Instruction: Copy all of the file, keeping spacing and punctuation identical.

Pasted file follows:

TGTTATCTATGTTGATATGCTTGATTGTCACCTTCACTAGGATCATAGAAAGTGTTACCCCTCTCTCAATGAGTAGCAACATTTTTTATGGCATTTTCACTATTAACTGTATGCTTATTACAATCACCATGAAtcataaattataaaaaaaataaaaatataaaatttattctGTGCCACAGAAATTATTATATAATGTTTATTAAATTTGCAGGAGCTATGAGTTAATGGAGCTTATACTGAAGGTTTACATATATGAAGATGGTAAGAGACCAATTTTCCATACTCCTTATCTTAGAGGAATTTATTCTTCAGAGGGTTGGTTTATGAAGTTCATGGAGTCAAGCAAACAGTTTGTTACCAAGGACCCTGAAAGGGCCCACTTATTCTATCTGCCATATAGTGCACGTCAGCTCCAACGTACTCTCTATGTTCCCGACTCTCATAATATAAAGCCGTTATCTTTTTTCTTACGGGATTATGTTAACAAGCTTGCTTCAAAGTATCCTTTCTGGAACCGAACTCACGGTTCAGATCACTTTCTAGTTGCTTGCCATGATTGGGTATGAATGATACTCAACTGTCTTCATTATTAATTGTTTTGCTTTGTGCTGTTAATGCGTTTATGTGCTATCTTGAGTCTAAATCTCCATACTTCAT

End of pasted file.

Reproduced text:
TGTTATCTATGTTGATATGCTTGATTGTCACCTTCACTAGGATCATAGAAAGTGTTACCCCTCTCTCAATGAGTAGCAACATTTTTTATGGCATTTTCACTATTAACTGTATGCTTATTACAATCACCATGAAtcataaattataaaaaaaataaaaatataaaatttattctGTGCCACAGAAATTATTATATAATGTTTATTAAATTTGCAGGAGCTATGAGTTAATGGAGCTTATACTGAAGGTTTACATATATGAAGATGGTAAGAGACCAATTTTCCATACTCCTTATCTTAGAGGAATTTATTCTTCAGAGGGTTGGTTTATGAAGTTCATGGAGTCAAGCAAACAGTTTGTTACCAAGGACCCTGAAAGGGCCCACTTATTCTATCTGCCATATAGTGCACGTCAGCTCCAACGTACTCTCTATGTTCCCGACTCTCATAATATAAAGCCGTTATCTTTTTTCTTACGGGATTATGTTAACAAGCTTGCTTCAAAGTATCCTTTCTGGAACCGAACTCACGGTTCAGATCACTTTCTAGTTGCTTGCCATGATTGGGTATGAATGATACTCAACTGTCTTCATTATTAATTGTTTTGCTTTGTGCTGTTAATGCGTTTATGTGCTATCTTGAGTCTAAATCTCCATACTTCAT